I met a guy online last December; it turned into a serious relationship and it's been great. We have a lot in common. He’s respectful and generous with me, and his friends whom I’ve met speak highly of him.
Although he’s a permanent resident here, his main residence is in the Middle East. He frequently travels between here and that region very often.
He’s told me he has three children from a long-ago previous marriage, which ended after a couple of years.
He recently proposed. Although I love him and believe he’s been honest about his past, I feel the need to verify some things.
I found a company that does background checks in other countries. It's costly but I want peace of mind.
I know this is the right thing to do, but feel like I'm calling him a fraud. I fear what would happen if he discovered my checking.
Also, how should I handle any potential negative outcome?
Your instinct to investigate reveals a gut level of doubt, which you must explore.
However, starting with a hired professional is premature. Instead, you have a right and need to know more about him.
Ask for details about his marriage and divorce, about his children, and what contact he has with them.
Also, what he does when he travels to his home country and the region. Ask about his parents, his culture, religion, and practices he still honours.
All these will impact on your life together if you marry. You need to know what the future looks like beyond today’s “common interests.”
If you still have doubts, you may well have reasons to hire a private investigator. Or, end the relationship, which is what you’d do if he’s deceived you.
My wife accuses me of doing “nothing” and is always on my case. She seems to think every man’s a carpenter, electrician, and plumber. If so much as a coat hook is loose, she starts bugging me to fix it.
I’m not that DIY guy, never was. My father was older when I was born and he was a professional. He wasn’t handy and I wasn’t encouraged to be handy either.
My wife, however, is 1) a perfectionist and, 2) has hyper energy. So if I don’t take out the garbage on command, she’s whizzing past me out the door. But she’s also always complaining, telling everyone I’m useless, and crying too poor to hire a handyman.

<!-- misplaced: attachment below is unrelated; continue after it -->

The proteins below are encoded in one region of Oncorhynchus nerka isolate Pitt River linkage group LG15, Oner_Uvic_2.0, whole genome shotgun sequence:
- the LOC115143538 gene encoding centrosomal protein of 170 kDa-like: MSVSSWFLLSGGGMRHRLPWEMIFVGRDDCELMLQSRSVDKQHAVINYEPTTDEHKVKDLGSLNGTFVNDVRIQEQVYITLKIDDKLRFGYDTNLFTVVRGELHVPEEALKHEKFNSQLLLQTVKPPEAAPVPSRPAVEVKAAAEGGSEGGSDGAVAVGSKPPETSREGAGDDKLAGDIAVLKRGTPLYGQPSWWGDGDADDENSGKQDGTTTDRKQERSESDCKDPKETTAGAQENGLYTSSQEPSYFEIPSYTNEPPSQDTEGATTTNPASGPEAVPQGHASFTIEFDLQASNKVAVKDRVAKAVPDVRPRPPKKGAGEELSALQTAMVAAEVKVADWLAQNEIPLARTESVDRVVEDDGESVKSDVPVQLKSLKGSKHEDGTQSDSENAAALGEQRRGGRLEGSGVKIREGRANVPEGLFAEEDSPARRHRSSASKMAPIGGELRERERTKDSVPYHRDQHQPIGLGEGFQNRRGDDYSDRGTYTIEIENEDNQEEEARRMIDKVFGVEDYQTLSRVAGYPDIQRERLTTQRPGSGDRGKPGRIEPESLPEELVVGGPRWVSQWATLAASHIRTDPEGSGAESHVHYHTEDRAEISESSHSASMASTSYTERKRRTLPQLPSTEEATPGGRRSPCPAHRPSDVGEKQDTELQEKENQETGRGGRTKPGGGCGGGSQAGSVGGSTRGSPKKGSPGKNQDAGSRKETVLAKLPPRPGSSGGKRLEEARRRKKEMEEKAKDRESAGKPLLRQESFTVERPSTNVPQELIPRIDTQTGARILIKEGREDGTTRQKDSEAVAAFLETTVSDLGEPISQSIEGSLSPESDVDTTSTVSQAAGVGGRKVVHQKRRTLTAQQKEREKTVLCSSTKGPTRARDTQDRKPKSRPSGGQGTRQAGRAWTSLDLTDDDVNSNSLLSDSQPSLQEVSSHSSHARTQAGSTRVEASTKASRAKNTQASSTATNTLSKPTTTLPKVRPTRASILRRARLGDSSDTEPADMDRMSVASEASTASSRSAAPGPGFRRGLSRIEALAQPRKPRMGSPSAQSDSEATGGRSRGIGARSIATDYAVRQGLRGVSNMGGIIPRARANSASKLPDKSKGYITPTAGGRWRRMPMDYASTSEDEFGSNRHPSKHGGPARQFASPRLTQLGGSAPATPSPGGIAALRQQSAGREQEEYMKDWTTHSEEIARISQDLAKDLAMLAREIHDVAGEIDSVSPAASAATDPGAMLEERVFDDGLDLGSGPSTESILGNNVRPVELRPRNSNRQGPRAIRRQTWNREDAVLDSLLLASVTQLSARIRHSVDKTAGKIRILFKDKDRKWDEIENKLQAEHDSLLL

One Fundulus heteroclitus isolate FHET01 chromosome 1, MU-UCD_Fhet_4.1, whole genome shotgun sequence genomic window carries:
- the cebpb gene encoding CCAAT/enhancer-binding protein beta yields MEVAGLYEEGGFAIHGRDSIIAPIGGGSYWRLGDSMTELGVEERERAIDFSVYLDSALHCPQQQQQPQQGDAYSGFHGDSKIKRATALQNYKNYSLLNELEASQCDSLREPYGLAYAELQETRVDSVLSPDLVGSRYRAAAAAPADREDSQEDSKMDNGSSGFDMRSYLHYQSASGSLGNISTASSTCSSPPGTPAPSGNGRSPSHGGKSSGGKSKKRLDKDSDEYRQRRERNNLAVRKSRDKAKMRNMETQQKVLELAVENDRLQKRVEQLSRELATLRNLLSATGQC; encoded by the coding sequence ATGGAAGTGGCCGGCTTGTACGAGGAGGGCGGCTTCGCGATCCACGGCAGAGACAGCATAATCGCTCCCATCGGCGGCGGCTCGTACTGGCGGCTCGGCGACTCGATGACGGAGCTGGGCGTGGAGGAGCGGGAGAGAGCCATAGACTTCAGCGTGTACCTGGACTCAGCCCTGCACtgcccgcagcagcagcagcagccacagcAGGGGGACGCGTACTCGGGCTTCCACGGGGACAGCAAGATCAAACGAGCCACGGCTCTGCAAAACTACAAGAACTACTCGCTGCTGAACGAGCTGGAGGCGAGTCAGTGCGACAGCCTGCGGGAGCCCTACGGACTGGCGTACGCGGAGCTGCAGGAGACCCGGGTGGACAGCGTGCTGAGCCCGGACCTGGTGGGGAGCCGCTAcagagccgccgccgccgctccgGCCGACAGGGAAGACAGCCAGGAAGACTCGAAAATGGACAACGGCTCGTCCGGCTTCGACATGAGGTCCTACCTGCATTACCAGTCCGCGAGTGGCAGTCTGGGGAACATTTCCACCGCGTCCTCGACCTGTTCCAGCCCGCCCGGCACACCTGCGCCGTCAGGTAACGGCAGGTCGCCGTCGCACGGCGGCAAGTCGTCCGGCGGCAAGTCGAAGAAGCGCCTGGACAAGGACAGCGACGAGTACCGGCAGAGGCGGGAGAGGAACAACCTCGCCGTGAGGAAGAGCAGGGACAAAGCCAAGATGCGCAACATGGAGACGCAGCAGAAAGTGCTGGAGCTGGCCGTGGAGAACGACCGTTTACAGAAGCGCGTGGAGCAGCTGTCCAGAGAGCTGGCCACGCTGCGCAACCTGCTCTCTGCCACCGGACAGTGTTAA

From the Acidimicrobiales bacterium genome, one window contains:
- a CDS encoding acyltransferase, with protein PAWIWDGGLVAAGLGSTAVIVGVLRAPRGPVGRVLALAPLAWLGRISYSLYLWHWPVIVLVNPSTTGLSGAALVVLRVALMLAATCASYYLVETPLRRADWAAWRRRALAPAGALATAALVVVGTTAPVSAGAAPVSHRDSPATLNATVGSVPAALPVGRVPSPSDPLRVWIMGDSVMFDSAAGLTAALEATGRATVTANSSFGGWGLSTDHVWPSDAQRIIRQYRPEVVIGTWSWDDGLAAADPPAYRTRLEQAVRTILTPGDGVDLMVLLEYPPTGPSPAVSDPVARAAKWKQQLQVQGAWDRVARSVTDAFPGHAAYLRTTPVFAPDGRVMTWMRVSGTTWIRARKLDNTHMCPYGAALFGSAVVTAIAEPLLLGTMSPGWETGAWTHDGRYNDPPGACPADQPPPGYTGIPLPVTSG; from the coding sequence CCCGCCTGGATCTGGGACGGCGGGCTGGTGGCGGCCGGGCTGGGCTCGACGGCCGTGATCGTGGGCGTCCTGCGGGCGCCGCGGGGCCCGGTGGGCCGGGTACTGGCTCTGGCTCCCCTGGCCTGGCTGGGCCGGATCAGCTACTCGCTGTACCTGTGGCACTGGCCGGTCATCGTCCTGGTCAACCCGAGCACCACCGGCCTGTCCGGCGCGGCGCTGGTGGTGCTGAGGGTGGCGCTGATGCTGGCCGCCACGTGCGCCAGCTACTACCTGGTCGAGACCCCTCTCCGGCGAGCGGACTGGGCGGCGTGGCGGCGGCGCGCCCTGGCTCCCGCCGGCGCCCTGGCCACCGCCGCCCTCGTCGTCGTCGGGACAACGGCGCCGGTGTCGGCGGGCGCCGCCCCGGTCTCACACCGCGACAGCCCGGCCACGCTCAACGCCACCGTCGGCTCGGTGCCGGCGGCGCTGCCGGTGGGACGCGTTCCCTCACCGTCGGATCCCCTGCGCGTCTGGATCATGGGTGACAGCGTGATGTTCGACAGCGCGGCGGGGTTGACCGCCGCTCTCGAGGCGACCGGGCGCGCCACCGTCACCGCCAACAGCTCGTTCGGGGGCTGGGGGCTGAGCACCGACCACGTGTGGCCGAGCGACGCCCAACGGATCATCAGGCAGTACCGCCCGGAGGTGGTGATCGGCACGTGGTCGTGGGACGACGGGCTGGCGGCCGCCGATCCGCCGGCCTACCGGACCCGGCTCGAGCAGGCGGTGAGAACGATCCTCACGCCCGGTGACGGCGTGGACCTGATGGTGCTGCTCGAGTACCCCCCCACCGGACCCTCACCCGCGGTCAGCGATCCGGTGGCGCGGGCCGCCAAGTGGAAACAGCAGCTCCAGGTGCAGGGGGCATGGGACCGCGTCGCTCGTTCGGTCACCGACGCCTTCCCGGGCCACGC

I’ve been laid off for a couple of months but hoping that I’ll get a job. I spend my time at home searching the Internet for openings and contacts that might help. I could use some support but the minute she gets home from work, she’s checking what she wanted me to do and complaining about what I didn’t get done.
Frustrated, Not Useless
Yes, you need support but so does she. Your unemployment is a worry for both of you and does affect both your moods and finances.
She’s carrying the heavier load and resenting what she sees as your indifference to that… you’re home but hardly pitching in, if at all.
However, she already knew you’re not about to become Mr. Fix-it. She basically wants some reassurance that you’re making a concerted effort to find work.
If you were to get out to a career counsellor, take an upgrading course in your field, go knocking on doors and meeting contacts to network, she’d be less interested in household repairs.
My “fairy tale” marriage ended, without prior warning. The betrayal, loss, and painful emotions were overwhelming, but worse was how it made me feel about myself.
It takes time and effort to survive, to understand, to heal, and to rebuild.
Some suggestions to help others heal:
1. If your husband suddenly bolted into someone else’s arms, read Runaway Husbands, The Abandoned Wife’s Guide to Recovery and Renewal, by family therapist Vikki Stark.
2. Read Brene Brown’s The Gifts of Imperfection, and Daring Greatly. Her TED Talks and books offer valuable insight and inspiration.
3. The right counsellor is worth every penny you spend.
More than friends can, a counsellor offers the added benefits of experience and the viewpoint of an unbiased third party.
Gaining perspective is imperative, especially as you work through the different stages of grief and loss. And if you don’t find the “right” counsellor the first time, keep looking.
Tip of the day:
When you have doubts about a prospective partner’s honesty, probe deeper for the truth.